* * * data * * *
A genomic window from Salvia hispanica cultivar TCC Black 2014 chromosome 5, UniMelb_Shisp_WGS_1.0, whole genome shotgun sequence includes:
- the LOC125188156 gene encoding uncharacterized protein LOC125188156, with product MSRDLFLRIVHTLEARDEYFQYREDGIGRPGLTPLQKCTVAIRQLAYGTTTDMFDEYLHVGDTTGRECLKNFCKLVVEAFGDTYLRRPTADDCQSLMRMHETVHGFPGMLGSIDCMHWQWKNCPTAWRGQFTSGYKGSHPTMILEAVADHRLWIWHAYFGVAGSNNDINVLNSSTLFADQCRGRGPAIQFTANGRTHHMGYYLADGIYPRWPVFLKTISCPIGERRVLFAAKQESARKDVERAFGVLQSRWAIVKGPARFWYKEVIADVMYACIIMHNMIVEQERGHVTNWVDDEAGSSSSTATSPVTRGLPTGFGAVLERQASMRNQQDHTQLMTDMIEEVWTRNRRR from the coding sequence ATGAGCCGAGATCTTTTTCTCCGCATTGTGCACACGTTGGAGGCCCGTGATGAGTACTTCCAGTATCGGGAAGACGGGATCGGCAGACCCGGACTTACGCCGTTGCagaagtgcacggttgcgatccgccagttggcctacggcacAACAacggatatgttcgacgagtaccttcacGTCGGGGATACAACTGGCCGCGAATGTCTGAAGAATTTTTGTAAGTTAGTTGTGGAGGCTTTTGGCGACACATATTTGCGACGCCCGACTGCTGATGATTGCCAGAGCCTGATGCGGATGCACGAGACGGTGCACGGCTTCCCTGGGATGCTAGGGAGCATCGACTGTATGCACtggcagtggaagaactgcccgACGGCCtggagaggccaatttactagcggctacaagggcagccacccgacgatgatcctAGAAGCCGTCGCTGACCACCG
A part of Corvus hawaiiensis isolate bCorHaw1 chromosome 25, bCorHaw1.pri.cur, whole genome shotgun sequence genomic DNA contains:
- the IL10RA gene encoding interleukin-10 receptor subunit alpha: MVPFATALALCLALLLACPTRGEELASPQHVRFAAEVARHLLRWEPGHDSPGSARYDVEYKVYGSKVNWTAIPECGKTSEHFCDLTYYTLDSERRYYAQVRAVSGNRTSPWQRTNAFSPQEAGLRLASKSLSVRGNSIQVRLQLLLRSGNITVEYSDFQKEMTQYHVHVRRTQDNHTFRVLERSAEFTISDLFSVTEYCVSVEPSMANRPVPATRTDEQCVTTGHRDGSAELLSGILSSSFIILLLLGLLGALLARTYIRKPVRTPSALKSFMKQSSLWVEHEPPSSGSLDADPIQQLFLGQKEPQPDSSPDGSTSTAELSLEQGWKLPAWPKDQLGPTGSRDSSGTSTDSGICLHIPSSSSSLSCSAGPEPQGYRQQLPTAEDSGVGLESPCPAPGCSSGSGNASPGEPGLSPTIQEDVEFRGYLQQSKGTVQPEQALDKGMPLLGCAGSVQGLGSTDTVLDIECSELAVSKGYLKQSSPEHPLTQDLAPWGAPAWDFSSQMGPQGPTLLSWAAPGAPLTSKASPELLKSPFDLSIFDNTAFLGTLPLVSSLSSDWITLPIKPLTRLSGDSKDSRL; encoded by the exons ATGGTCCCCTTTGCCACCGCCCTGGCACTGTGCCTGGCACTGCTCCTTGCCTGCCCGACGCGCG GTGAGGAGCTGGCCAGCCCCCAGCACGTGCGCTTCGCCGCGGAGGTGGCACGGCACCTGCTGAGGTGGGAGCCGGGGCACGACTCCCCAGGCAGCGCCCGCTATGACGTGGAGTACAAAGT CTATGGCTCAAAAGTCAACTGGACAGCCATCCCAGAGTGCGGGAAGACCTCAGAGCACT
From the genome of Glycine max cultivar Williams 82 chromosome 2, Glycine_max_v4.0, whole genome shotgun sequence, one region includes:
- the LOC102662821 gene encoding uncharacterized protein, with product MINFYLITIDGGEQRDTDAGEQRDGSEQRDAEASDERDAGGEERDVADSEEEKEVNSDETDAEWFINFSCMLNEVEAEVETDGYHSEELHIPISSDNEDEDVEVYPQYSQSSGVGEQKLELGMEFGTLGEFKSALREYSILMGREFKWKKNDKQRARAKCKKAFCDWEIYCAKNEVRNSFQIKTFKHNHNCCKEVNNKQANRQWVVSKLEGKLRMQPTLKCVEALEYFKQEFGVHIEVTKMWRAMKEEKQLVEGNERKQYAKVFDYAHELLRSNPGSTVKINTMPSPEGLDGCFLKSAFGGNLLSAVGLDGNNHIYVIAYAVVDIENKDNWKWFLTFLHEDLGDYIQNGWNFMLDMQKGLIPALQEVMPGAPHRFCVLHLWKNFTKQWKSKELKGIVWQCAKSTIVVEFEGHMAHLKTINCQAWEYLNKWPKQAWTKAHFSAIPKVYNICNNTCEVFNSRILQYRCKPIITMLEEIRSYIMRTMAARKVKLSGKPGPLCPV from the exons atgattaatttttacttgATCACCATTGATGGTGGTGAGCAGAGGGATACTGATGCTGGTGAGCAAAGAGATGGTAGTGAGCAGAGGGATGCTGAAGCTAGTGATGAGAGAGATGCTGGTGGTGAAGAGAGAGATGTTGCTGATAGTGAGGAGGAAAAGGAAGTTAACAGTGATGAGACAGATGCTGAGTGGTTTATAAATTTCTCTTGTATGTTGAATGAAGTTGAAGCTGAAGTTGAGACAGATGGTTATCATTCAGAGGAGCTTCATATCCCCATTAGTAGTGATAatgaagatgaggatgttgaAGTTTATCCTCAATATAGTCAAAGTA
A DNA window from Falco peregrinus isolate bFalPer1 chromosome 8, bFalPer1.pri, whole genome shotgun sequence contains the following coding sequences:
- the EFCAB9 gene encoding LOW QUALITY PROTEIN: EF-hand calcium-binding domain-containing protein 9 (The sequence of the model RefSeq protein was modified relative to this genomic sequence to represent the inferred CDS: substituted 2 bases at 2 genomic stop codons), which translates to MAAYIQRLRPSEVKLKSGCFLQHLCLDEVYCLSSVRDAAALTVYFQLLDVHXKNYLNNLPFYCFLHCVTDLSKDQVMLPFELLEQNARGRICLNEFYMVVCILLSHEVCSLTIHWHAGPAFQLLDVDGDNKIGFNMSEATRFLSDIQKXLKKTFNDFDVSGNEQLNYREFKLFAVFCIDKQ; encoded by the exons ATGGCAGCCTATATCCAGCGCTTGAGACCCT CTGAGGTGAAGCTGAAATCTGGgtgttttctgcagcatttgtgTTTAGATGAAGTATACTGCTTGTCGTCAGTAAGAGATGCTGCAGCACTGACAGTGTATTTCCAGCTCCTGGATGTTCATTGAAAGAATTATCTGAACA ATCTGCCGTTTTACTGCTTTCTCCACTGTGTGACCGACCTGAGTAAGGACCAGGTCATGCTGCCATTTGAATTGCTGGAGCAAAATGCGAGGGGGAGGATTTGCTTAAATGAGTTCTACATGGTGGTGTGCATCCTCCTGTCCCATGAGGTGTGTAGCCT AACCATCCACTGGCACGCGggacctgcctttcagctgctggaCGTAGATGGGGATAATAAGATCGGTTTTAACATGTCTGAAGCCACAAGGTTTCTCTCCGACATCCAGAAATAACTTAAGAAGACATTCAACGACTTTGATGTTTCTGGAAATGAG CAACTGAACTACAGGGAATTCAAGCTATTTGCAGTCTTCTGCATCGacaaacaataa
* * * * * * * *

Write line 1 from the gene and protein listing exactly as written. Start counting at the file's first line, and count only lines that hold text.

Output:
A genomic window from Salvia hispanica cultivar TCC Black 2014 chromosome 5, UniMelb_Shisp_WGS_1.0, whole genome shotgun sequence includes: